Install Sao in a production environment


You moved your Tryton instance into production and are connecting with the desktop client. But Tryton also has a web client called Sao. In this guide we will install Sao and make it available to the network.

This guide builds upon the guide from

Because we have NginX running, we are placing Sao inside the webroot of NginX and not in the webroot we defined in the trytond.conf. This will offload the requests for files of Sao, but also makes it possible to use the same Sao for multiple instances.

Note: We assume the following:

  • Everything can be done as a normal user.
  • The webroot will be /srv/www and is a different location then the Tryton webroot.

Installing NVM

Instead of installing nodejs through the system packages, we install it using a script called nvm, the Node Version Manager. In that case everything stays in the users home directory and you can easily remove the data afterwards if needed.

You can download the script from GitHub - nvm-sh/nvm: Node Version Manager - POSIX-compliant bash script to manage multiple active node.js versions, check it and execute it or do it in one step (without checking)

testadmin@docsrv:~$ curl -o- | bash

Info: When writing this, the version of the script is v0.39.5. Read GitHub - nvm-sh/nvm: Node Version Manager - POSIX-compliant bash script to manage multiple active node.js versions for more information and version of the installation.

Logout and login again to make nvm available in your environment. Now with nvm installed we can install nodejs with

testadmin@docsrv:~$ nvm install --lts

which installs the latest LTS version of nodejs. You can also install the latest stable release. For more information do a nvm --help

Installing Sao

Now we need to download the sourcecode of Sao to be compiled by nodejs.

Warning: The series of Sao MUST match the series of the server. The third digit of the version is not important, it just shows the bugfix release. So:

|  Sao   | server | Will it Work? |
| 5.4.3  | 5.4.11 |      Yes      |
| 5.4.3  | 5.6.3  |      No       |
| 5.6.6  | 5.6.2  |      Yes      |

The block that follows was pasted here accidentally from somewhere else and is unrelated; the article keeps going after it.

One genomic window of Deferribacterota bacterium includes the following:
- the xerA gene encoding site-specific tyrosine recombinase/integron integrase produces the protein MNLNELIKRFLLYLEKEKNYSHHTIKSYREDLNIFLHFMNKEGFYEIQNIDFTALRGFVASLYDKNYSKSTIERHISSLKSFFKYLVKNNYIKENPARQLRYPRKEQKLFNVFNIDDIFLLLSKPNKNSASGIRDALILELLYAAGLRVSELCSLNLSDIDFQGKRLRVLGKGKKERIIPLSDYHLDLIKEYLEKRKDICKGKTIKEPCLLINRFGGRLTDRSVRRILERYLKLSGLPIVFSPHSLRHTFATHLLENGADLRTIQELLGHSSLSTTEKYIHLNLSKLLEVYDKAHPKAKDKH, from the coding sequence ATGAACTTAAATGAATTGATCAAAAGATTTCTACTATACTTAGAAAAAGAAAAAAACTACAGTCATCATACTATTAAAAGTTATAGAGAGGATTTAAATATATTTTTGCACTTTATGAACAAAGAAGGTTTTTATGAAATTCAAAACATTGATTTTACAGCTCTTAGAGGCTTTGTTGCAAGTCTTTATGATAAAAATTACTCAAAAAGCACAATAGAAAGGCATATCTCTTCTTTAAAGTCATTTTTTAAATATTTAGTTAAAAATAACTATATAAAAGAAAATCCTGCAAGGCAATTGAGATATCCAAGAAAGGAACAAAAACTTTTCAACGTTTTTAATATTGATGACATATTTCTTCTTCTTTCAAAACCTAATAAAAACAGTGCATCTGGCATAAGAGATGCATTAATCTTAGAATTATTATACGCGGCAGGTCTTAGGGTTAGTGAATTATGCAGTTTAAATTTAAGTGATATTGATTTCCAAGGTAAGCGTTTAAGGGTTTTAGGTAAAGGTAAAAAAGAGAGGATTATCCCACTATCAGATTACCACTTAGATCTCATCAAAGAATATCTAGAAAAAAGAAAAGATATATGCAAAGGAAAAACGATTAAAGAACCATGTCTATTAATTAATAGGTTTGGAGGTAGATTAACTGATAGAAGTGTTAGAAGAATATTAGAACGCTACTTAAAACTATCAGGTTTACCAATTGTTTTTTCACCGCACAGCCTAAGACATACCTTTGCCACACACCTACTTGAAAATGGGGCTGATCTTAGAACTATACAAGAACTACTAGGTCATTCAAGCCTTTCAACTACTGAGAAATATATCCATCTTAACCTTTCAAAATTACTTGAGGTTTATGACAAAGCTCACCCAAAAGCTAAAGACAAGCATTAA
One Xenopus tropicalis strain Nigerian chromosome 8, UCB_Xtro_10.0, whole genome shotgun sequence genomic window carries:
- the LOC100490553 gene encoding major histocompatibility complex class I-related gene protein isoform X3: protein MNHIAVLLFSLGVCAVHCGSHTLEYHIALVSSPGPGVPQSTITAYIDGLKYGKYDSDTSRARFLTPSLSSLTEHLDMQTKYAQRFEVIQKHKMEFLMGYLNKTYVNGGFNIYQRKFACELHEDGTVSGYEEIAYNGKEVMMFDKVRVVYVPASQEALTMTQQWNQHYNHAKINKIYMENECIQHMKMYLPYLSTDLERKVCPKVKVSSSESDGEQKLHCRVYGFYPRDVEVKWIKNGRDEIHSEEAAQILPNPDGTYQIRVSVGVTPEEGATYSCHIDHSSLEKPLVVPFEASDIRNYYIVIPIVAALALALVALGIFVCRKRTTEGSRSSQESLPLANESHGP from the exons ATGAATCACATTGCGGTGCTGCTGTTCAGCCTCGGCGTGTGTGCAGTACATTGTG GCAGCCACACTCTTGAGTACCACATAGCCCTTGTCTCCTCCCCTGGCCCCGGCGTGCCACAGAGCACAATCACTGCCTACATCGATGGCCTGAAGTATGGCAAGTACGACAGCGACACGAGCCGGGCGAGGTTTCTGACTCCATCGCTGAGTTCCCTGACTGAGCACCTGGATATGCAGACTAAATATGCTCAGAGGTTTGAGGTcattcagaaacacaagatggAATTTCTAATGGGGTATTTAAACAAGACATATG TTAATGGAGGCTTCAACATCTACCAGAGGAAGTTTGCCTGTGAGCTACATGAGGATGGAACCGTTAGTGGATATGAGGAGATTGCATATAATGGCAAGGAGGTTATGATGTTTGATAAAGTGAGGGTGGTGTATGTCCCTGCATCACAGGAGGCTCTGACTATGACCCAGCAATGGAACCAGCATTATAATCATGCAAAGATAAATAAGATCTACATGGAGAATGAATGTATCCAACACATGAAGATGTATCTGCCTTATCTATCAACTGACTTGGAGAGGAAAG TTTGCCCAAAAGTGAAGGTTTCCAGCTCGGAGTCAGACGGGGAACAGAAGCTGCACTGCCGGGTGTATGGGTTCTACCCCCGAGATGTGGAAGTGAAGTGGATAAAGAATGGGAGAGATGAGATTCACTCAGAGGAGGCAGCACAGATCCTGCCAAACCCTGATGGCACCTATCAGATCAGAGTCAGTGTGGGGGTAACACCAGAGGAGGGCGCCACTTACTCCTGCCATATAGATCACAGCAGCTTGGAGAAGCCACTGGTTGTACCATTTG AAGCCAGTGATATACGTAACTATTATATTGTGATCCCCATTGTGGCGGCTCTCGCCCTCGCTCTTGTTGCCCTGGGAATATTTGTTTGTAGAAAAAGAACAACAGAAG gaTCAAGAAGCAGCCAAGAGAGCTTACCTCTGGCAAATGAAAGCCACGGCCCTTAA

When you have determined which version (e.g. 6.0) to use you can download the sourcecode with

testadmin@docsrv:~$ curl -LO<version>/tryton-sao-last.tgz

and unpack it

testadmin@docsrv:~$ tar -zxf tryton-sao-last.tgz

First rename the directory package to sao-<version> so you know what is inside that directory when you stop now and come back a year later.

testadmin@docsrv:~$ mv package sao-6.0

Enter the directory.

testadmin@docsrv:~$ cd sao-6.0

Now you are ready to compile Sao. Use the following command to do that:

testadmin@docsrv:~$ npm install --production --legacy-peer-deps

You will see a bunch of info scrolling over your screen. Also you probably will see some vulnerabilities messages, these are from packages needed to compile Sao.

Moving files to the webroot

Not all files in the sao-6.0 directory are needed for running Sao, so we are only copying over the files really needed.

Info: If you are still testing or have other reasons, you can always use the root you specified in your trytond.conf under the [web] section (Configuration file for Tryton — Tryton server) as the webroot.

First make sure the webroot /srv/www/sao exists, if not create it.

testadmin@docsrv:~$ sudo mkdir -p /srv/www/sao

Now copy over the needed data.

testadmin@docsrv:~$ sudo cp -r bower_components dist images locale sounds index.html /srv/www/sao

Cleanup some directories because there are files we don’t need

testadmin@docsrv:~$ sudo rm /srv/www/sao/dist/tryton-sao.{js,css}
testadmin@docsrv:~$ sudo rm /srv/www/sao/locale/*.po /srv/www/sao/locale/messages.pot

Add webroot to NginX configuration

Info: If you decided to not use the NginX webroot, you can skip this.

Last thing to do is to add the webroot to the configuration in NginX.

testadmin@docsrv:~$ sudo nano /etc/nginx/sites-available/trytond.conf

And add a new location inside the server tag.

location /sao {
  root /srv/www;

Test the new configuration to see if you made a mistake

testadmin@docsrv:~$ sudo nginx -t

After NginX is happy, reload NginX to make the new location available.

testadmin@docsrv:~$ sudo systemctl reload nginx

Open you webbrowser and go to <your-domain-or-ip-address>/sao/ and you will be greeted by the login screen of Sao. Login using your username and password and enjoy using Tryton.


If everything worked out well, you can cleanup your system by removing the different components.

testadmin@docsrv:~$ rm -Rf sao-6.0 tryton-sao-last.tgz .npm .nvm

Warning: Be carefull where you are when using -Rf in the remove command.

This was the last section of setting up a complete Tryton installation with pip and deploy it in production.
For the other parts see